Half of young people have experienced being bullied, according to a survey by anti-bullying charity Ditch the Label. Whether this be at school, work or in our social lives, bullying is something that can infect every part of our lives and be extremely damaging. Knowing how to deal with these experiences can be tricky, but here are a few things to avoid in order to stop the situation
- Keeping it to yourself
Acknowledging that you’re being bullied is the first step, but you shouldn’t have to keep this to yourself. Confide in a friend, family member, colleague or professional about what you’re going through – this will help you to release some of the pressures and anxieties that go hand in hand with these experiences and they’ll be able to support you through it. If someone is being threatening, giving out your personal information or putting your safety at risk, then contact the police immediately.
- Blaming yourself
It’s easy to blame the way you look, your beliefs, your hobbies or your religion as the reason you’re being bullied, but the truth is you being bullied has nothing to do with these things. The problem lies with the person doing the bullying and their attitudes and perceptions of the way others think, feel or look. Remember that you don’t need to change to please others and that none of it is
- Victimising yourself
When being bullied, it becomes easy to identify with the persona of being a ‘victim’. However, this is a very unhealthy habit as you allow it to dictate and change who you are. Regain control and remind yourself that those bullying you have no hold on who you are and you will gain confidence from this.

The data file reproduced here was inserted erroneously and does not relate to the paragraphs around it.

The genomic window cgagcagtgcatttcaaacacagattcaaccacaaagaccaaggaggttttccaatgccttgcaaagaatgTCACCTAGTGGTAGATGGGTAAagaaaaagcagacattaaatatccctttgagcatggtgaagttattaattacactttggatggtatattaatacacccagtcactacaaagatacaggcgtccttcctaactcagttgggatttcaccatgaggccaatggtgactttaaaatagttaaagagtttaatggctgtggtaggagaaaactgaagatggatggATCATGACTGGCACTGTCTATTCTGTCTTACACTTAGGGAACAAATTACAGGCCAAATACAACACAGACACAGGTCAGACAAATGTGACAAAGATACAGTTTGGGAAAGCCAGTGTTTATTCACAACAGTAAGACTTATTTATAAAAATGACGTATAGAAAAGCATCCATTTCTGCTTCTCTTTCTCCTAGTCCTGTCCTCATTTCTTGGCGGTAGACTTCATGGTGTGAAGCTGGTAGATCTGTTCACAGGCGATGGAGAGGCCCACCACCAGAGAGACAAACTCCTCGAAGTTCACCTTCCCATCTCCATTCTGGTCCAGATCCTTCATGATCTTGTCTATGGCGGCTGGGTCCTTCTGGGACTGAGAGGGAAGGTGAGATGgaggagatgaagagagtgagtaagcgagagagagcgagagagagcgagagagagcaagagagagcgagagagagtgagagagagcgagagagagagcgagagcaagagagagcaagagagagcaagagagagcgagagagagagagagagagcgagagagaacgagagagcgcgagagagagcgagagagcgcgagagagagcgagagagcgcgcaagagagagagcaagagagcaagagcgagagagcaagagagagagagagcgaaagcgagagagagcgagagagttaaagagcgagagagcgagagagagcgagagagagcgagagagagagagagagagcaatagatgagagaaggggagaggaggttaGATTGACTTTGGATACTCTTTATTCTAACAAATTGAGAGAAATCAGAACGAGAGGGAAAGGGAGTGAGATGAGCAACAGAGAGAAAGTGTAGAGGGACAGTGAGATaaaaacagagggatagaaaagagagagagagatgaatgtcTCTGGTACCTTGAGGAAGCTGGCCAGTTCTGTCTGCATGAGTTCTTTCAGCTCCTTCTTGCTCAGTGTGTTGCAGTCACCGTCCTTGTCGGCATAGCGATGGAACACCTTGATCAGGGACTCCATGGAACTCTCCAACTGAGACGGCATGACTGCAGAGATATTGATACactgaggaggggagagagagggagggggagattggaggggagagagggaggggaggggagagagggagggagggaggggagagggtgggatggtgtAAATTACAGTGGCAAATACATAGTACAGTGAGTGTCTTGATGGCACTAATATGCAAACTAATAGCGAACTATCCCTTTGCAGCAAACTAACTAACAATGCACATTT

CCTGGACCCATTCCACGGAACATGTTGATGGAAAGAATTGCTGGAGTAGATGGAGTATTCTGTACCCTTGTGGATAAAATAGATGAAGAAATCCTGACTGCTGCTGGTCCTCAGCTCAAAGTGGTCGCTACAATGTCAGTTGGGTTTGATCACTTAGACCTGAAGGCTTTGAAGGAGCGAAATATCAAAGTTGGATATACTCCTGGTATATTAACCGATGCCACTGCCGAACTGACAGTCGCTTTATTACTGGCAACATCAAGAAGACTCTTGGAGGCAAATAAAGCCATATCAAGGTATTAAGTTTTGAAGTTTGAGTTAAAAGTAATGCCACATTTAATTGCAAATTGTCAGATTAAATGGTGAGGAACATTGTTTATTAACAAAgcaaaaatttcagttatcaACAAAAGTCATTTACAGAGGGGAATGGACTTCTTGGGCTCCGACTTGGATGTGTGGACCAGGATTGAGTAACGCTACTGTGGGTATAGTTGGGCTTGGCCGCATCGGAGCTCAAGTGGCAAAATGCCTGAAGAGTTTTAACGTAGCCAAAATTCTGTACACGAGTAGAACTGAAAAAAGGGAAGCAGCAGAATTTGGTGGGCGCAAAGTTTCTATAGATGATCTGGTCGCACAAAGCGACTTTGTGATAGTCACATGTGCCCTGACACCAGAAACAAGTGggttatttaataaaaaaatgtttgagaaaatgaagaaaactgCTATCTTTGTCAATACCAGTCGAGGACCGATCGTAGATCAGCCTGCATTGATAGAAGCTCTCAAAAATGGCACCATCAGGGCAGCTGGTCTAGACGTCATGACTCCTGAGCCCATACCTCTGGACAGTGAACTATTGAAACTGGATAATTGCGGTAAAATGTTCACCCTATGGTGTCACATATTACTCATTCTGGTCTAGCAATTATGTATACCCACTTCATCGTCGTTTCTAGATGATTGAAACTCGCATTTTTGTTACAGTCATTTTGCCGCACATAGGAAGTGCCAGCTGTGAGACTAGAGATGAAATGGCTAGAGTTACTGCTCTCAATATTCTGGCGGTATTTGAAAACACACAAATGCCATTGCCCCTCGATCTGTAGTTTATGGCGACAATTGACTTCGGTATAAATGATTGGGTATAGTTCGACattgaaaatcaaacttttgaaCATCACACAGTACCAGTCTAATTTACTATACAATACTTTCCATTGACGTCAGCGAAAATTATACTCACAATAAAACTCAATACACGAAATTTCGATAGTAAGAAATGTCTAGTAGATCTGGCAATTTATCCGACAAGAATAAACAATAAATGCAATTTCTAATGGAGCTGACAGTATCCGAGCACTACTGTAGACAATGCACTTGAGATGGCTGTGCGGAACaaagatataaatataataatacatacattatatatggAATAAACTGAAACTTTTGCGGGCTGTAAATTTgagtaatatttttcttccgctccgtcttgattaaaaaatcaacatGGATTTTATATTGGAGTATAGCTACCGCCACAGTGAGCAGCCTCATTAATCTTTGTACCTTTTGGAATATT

- Reacting with violence
An aggressive or violent reaction to a bully can make the situation a lot worse and puts you at physical risk of harm. If you want to talk to the bully about the way they’re making you feel, try getting someone to mediate between the two of you and address the situation by challenging the person’s behaviour as opposed to the person themselves.
- Isolating yourself
Friends, family and hobbies are a perfect distraction. Isolating yourself from these things will only make your situation worse as you slowly retreat into yourself. Having positive people around you will help to influence your mood, confidence and self-esteem; helping you to overcome any negative thoughts you may be having as a result of being bullied.
- Neglecting your health
44% of young people who have been bullied are also experiencing depression and a further 41% suffer with social anxiety. Mental health problems are serious and potentially life threatening; be sure to speak to someone and take care of your mental health. If things feel as though they’re becoming too much, then try speaking to your GP or a counsellor who’ll be able to give you
A staggering 33% of those being bullied experience suicidal thoughts. Hurting yourself is not, in any way, a solution to bullying and if you’re having these thoughts please seek support from a GP, therapist or counsellor immediately.
You can seek further advice about bullying and get help by contacting Ditch the Label here.